Four million families will be more than £1,000 a year worse off when the increase to Universal Credit ends in April, warns a new report.
People have been receiving an extra £20 per week because of the COVID-19 pandemic, but it’s due to end in six months.
An Institute for Fiscal Studies (IFS) report says millions of families will lose 13% of their benefits – around £1,040-a-year.
The IFS says it will mean a “significant decline” in the finances of many people, though some will be worse hit than others.
“For some, the proportional fall will be much greater,” the report states.
“For example, a childless, non-disabled, single owner-occupier with no other source of income would see a 21% decline in benefits.
“If the government instead chooses to make this increase permanent, it would add about 10% to the long-run cost of Universal Credit, though would undo at most two-thirds of the benefit cuts made since 2015, let alone those made during the coalition.”
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The government has so far resisted pressure to extend the extra money past April next year.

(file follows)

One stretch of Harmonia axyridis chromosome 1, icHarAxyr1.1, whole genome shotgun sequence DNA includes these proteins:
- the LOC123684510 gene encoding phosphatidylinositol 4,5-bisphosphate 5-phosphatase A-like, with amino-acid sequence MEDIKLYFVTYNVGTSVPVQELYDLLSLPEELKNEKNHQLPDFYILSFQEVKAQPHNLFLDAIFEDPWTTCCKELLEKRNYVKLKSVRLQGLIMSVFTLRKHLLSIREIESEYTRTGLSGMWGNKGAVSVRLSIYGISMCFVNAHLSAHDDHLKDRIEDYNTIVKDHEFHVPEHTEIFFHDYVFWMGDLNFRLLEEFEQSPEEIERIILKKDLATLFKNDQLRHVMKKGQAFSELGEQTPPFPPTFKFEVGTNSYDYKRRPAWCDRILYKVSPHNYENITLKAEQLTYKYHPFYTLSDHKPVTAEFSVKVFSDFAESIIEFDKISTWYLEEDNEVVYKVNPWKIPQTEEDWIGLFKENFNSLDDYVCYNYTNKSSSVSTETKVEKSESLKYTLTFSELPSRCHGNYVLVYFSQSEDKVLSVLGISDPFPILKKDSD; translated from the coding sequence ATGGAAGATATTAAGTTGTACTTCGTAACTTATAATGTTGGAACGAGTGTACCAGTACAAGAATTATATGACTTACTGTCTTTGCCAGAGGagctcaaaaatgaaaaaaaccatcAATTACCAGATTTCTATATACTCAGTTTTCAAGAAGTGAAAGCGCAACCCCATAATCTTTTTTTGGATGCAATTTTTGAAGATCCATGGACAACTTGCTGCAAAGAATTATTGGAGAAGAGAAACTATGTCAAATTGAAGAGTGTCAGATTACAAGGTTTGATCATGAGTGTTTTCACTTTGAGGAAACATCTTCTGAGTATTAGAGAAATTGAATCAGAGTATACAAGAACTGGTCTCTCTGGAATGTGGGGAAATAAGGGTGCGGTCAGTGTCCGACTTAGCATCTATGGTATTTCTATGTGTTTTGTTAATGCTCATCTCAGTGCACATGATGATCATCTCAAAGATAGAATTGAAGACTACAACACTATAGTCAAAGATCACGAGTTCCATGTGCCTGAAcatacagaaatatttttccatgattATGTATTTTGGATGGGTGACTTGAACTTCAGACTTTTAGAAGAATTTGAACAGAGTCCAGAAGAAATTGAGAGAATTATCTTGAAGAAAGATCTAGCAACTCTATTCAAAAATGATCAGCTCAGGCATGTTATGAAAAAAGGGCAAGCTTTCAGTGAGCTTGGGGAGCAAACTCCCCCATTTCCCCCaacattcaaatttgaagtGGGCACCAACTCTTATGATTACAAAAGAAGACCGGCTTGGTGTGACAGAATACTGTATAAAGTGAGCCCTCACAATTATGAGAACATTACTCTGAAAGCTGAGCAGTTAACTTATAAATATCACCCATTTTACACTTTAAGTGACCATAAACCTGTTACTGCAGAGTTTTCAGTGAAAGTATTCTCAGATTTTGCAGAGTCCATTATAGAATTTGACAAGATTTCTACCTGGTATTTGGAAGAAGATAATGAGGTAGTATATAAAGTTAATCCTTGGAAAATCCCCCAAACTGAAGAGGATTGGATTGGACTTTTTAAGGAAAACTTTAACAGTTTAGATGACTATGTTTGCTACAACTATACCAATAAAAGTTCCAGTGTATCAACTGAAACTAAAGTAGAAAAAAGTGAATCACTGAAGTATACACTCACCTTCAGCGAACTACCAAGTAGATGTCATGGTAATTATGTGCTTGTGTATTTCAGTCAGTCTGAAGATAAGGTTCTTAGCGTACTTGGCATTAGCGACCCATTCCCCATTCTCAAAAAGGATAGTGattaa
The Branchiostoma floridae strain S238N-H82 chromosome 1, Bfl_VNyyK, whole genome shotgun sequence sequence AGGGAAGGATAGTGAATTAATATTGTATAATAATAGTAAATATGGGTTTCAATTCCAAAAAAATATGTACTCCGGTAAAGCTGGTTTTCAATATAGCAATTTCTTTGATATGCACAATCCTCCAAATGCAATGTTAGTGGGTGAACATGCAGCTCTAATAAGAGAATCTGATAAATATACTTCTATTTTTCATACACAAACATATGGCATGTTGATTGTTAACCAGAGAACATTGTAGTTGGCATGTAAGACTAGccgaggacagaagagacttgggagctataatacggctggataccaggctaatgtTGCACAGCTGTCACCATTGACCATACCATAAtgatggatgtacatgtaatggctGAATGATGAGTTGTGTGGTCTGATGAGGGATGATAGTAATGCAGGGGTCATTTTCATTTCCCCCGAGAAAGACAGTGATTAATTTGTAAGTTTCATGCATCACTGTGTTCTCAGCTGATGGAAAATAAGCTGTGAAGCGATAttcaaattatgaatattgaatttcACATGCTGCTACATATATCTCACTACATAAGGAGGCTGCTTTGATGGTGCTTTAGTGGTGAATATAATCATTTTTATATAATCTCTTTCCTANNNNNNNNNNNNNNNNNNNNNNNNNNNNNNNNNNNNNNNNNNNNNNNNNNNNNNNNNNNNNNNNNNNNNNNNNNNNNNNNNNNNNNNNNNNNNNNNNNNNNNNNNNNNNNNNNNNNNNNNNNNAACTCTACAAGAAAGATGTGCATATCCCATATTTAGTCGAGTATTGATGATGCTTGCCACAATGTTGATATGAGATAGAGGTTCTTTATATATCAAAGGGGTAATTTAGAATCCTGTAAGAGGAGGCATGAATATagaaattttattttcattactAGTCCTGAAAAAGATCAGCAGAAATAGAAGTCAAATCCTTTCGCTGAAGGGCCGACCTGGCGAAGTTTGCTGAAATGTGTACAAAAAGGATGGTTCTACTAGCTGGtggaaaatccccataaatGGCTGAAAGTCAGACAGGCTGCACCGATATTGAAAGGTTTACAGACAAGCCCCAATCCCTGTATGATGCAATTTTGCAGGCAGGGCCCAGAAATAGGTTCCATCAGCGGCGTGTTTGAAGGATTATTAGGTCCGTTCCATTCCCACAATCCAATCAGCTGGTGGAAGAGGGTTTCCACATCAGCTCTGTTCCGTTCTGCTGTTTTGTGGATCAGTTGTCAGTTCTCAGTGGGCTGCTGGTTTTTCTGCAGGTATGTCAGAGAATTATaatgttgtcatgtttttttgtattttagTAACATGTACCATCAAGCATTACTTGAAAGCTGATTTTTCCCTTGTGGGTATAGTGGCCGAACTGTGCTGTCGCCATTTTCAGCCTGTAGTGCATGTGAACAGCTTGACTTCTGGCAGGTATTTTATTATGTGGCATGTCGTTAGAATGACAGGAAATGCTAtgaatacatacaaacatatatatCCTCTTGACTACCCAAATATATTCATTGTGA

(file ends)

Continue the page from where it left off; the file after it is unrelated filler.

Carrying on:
Boris Johnson twice evaded the question when asked at last week’s Prime Minister’s Questions if he would consider making the £20 increase permanent.
When pressed by the SNP’s Ian Blackford a second time, he said the government was “putting another £1.7bn into Universal Credit by 2023 to 2024” – but said nothing about keeping the increased payments.
Mark Franks, from the Nuffield Foundation – which campaigns on social well-being and access to education, says there needs to be a “sustainable” support plan in place.
He said: “The government made some necessarily rapid changes to working age benefit policy, which have played a vital role in helping to support millions of families through the first six months of the economic crisis.
“As the economic fallout continues, the government now needs to make longer-term decisions about how best to provide sustainable support for those who have lost their livelihoods as a result of the pandemic.”
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A Department for Work and Pensions spokesman said the government is “wholly committed” to helping the lowest-paid families and has already taken “significant steps” to help – including raising the Living Wage, ending the benefit freeze and increasing work incentives.
He added: “During this challenging time we have provided £9.3bn extra welfare support to help those most in need, as well as introducing income protection schemes, mortgage holidays and additional support for renters, and constantly keep these measures under review.”